There are basically two schools of thought when it comes to decompression modeling: There are Haldanean models (name after John Scott Haldane) and gas bubble models (like the RGBM found in some dive computers). Reality likely lies somewhere in the middle and there are some hybrid models that exist. There are whole books written about the subject if you want to get into the details (ITI’s own Mark Powell wrote a great one: “Deco for Divers”), but I’ll give you the VERY basic overview. 

Haldane Different body tissue types (bone, fat, organs, etc.) absorb (and off-gas or release) gas at different rates. The rate is measured in half-times (the time it takes for it to gain or lose half). It would be virtually impossible to create a model that accurately represents the makeup of your body and how it handles gas, so Haldane simply created a model using 5 theoretical “tissues” (later called compartments) and assigned half-times ranging from 5 minutes to 75 minutes. Dr. Albert Buhlmann adapted Haldane’s model into working tables and computer algorithms which are still in use today. If your dive computer boasts a ZHL-16C decompression algorithm, it’s using Dr. Buhlmann’s algorithm with 16 tissues/compartments. The idea is, basically, if any of these tissues release gas faster than the body can transport and dispose of it in the lungs, DCS will occur.

Gas Bubble Models In gas bubble decompression models, the focus is on bubble dynamics. Small gas bubbles in your blood stream that are being transferred to the lungs and exhaled aren’t a problem, however, through various fluid dynamic mechanisms, the bubble can reach a critical size where it causes ischemia resulting in DCS.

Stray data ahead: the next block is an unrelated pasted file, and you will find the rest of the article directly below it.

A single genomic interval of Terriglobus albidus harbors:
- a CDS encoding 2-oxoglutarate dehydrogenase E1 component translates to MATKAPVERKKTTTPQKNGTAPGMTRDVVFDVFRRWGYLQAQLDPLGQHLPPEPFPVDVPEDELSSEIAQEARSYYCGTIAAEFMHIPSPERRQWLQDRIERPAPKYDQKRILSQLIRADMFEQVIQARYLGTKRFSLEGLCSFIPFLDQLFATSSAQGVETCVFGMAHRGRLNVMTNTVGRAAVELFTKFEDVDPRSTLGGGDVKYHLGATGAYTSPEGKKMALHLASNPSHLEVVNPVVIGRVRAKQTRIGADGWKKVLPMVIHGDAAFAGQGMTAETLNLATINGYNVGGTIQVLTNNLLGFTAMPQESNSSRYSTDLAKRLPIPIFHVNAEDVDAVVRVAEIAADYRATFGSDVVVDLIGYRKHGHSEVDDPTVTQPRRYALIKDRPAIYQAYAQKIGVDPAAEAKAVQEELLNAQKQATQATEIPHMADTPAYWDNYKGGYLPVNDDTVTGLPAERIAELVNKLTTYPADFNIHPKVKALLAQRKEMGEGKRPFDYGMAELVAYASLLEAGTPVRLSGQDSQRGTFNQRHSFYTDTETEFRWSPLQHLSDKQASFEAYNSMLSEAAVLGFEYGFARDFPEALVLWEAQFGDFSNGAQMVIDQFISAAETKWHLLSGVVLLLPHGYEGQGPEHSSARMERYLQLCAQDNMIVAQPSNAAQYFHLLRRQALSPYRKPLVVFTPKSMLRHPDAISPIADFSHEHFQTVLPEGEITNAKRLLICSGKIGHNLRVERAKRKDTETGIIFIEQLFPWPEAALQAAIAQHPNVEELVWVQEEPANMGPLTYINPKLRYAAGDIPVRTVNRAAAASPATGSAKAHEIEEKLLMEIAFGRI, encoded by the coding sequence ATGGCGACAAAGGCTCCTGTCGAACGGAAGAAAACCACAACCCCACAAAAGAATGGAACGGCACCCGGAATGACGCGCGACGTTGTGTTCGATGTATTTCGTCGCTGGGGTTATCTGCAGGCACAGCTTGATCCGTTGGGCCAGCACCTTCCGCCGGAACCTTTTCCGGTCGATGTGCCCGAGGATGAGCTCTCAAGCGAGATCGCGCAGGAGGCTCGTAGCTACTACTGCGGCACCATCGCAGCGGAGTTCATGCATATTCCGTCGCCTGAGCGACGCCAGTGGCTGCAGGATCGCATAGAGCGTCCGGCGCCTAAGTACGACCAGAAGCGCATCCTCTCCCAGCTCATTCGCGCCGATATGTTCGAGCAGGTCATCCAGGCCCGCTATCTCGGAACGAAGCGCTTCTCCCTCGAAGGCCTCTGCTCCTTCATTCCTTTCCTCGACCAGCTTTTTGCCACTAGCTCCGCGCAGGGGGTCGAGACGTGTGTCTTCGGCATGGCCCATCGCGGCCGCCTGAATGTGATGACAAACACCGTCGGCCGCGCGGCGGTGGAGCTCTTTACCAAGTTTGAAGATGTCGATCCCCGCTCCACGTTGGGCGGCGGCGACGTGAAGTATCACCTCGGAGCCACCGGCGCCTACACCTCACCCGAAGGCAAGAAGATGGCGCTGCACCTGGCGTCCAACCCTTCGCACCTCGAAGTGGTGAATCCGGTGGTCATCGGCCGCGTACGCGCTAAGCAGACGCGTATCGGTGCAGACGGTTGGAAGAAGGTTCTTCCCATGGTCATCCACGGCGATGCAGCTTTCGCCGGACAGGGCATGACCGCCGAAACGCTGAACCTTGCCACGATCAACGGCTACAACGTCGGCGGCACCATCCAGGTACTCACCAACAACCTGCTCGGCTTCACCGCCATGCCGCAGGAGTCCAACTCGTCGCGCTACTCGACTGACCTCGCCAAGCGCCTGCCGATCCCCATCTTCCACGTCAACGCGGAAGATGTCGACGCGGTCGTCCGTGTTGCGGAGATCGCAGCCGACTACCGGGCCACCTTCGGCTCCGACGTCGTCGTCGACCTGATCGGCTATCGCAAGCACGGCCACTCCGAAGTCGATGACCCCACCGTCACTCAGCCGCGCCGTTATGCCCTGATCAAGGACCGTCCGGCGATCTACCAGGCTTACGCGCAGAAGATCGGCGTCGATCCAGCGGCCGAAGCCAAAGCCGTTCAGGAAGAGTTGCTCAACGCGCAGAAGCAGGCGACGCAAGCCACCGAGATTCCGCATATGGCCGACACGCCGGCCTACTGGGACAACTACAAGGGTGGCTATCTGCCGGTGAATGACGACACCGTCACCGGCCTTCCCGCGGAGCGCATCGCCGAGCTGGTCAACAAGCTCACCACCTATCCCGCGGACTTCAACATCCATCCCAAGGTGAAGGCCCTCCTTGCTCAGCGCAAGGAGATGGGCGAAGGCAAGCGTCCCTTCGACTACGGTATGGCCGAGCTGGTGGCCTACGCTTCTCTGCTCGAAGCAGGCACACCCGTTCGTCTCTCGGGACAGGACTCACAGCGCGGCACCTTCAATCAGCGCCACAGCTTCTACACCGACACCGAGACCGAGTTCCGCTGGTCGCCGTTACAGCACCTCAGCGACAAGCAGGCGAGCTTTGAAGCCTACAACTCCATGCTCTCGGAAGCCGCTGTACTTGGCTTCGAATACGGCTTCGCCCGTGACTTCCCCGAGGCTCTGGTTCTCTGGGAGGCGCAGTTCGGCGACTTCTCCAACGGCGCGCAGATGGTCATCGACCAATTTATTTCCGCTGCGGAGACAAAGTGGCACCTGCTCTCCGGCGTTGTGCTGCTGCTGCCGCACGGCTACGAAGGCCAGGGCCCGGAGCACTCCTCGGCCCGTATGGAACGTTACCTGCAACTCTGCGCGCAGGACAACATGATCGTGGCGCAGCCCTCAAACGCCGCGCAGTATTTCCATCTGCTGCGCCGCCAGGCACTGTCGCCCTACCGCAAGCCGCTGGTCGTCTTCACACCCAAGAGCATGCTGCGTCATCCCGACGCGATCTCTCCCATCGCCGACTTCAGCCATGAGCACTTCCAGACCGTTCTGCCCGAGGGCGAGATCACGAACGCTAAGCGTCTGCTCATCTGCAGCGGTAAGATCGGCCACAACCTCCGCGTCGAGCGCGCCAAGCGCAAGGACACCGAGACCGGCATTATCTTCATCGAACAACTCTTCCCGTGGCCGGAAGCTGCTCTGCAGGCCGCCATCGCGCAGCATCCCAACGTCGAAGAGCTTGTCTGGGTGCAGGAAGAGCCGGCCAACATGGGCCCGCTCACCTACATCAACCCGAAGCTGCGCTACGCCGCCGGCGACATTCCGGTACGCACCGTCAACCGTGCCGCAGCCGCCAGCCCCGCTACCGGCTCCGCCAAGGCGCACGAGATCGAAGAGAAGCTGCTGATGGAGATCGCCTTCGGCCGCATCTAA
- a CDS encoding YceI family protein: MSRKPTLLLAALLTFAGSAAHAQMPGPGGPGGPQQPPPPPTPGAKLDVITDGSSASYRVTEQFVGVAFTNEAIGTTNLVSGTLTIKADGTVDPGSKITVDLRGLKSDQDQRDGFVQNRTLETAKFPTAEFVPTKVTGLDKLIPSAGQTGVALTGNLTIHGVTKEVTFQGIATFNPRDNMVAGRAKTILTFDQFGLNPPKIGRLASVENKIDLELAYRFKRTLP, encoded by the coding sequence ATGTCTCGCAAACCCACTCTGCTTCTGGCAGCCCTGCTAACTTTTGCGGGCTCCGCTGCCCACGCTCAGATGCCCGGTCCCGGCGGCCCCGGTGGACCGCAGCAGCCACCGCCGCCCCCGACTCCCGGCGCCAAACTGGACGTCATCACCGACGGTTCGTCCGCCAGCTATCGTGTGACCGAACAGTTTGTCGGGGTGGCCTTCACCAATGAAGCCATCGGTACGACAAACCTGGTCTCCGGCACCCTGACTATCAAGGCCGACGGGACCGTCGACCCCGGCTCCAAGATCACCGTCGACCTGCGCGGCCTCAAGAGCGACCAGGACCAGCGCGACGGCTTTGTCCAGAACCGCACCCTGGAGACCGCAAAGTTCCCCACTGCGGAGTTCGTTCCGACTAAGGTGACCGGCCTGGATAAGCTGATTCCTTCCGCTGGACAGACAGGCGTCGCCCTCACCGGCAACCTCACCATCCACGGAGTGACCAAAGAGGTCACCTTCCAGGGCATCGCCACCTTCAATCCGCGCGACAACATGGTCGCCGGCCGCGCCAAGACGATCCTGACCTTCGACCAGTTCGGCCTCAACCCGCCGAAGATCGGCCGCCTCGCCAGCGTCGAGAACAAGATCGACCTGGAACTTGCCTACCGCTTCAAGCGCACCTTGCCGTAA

What causes DCS in Freedivers? 

In freediving, we add the complexity of reduced oxygen (hypoxemia or worse hypoxia) and increased CO2 (hypercapnia) within the body as our dives get longer and deeper. Hypoxemia is simply a reduced amount of oxygen in your blood. As we hold our breath but continue to metabolize oxygen, the oxygen levels in our blood are slowly reduced. If we continue to hold our breath, we may reach inadequate levels of oxygen, known as hypoxia, which we learn how to deal with in our courses. Because the type and severity of DCS is a function of where the gas bubbles come to rest, these differences may explain why freedivers, when bent, suffer type 2 DCS almost exclusively while scuba divers are generally subjected to type 1. Even if scuba divers suffer type 2 DCS, we differ in the mechanism; freedivers typically suffer from brain ischemia whereas scuba divers often suffer from bubbles in the spinal cord.

PFOs are universally accepted as raising the risk of DCS significantly, however, the actual incidence of DCS isn’t correlated to the prevalence of PFO and it isn’t clearly understood why. One possible explanation is that the prevailing pressure gradient within the heart maintains the PFO shut. In fact, in can be difficult for physicians to detect the presence of a PFO in patients. In order to detect their presence using an echocardiogram, patients perform the Valsalva maneuver (pinch your nose and attempt to exhale) to create the pressure transient required for the PFO to open. Many scuba divers perform the Valsalva to equalize their ears, however, only during descent when venous bubbles are not present or are being crushed and/or absorbed due to the increasing ambient pressure. Freedivers, however, often are subject to muscle contractions during their ascent phase of their dive which, physiologically, may be very similar to the Valsalva. Another condition similar to PFO that may contribute to DCS is an intrapulmonary arteriovenous anastomoses (IPAVA). However, where the PFO is considered a defect, the IPAVA are considered normal and provide a shunt path within the lungs, bypassing the lung capillaries. Interestingly, this shunt path is not always open, and studies have demonstrated increased passage of bubbles through the IPAVA during low workloads when breathing a hypoxic (low oxygen) gas – much like a freediver at the end of a dive, where gas bubbles are most likely to be present.

Perhaps the most significant factor is that the repetitive nature of freediving may facilitate the passage of gas into the arteries when the freediver does not observe an appropriate SI and begins a subsequent dive with free gas still within the venous blood. These bubbles may become compressed small enough to pass to the arterial blood through normal flow paths.